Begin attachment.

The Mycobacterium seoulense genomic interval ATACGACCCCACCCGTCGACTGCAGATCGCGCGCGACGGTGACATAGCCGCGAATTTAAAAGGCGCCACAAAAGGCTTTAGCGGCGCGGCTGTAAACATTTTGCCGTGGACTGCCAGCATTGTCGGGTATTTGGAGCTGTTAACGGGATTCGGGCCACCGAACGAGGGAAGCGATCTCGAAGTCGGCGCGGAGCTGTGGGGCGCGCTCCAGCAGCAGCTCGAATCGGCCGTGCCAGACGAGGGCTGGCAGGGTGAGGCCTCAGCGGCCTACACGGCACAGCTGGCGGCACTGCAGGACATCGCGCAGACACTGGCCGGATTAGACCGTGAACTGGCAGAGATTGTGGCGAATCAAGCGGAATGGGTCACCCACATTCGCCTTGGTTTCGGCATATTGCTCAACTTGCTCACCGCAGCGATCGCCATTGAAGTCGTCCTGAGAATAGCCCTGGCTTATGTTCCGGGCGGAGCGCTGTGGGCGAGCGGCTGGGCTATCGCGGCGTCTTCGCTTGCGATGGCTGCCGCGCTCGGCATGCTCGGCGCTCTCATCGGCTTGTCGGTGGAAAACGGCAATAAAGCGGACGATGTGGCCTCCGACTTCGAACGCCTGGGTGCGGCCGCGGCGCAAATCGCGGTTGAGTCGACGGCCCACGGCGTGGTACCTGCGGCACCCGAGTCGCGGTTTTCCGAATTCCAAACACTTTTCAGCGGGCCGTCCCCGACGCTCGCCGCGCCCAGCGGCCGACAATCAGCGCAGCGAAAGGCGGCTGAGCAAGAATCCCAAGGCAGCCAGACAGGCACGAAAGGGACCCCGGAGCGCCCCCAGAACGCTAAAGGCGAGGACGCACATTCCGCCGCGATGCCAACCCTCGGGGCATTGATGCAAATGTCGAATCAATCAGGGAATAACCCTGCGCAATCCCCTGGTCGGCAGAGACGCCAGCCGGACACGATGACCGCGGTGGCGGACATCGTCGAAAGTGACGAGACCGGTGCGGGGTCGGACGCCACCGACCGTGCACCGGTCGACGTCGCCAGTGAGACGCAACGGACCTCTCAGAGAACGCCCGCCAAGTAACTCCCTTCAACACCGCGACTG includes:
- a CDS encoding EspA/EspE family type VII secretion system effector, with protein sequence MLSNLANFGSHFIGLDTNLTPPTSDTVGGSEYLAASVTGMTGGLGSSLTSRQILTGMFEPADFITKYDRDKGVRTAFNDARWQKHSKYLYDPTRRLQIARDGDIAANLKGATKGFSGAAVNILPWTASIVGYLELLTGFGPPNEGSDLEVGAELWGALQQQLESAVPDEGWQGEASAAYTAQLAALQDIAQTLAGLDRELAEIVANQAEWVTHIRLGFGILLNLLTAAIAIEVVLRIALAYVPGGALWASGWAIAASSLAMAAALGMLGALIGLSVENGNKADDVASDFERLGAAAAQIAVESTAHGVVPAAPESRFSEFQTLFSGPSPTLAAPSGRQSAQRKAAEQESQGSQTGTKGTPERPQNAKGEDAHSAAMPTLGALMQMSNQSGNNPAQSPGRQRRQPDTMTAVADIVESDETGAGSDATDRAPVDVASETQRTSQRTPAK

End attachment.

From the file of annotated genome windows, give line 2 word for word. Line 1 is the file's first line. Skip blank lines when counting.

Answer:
- a CDS encoding EspA/EspE family type VII secretion system effector, with protein sequence MLSNLANFGSHFIGLDTNLTPPTSDTVGGSEYLAASVTGMTGGLGSSLTSRQILTGMFEPADFITKYDRDKGVRTAFNDARWQKHSKYLYDPTRRLQIARDGDIAANLKGATKGFSGAAVNILPWTASIVGYLELLTGFGPPNEGSDLEVGAELWGALQQQLESAVPDEGWQGEASAAYTAQLAALQDIAQTLAGLDRELAEIVANQAEWVTHIRLGFGILLNLLTAAIAIEVVLRIALAYVPGGALWASGWAIAASSLAMAAALGMLGALIGLSVENGNKADDVASDFERLGAAAAQIAVESTAHGVVPAAPESRFSEFQTLFSGPSPTLAAPSGRQSAQRKAAEQESQGSQTGTKGTPERPQNAKGEDAHSAAMPTLGALMQMSNQSGNNPAQSPGRQRRQPDTMTAVADIVESDETGAGSDATDRAPVDVASETQRTSQRTPAK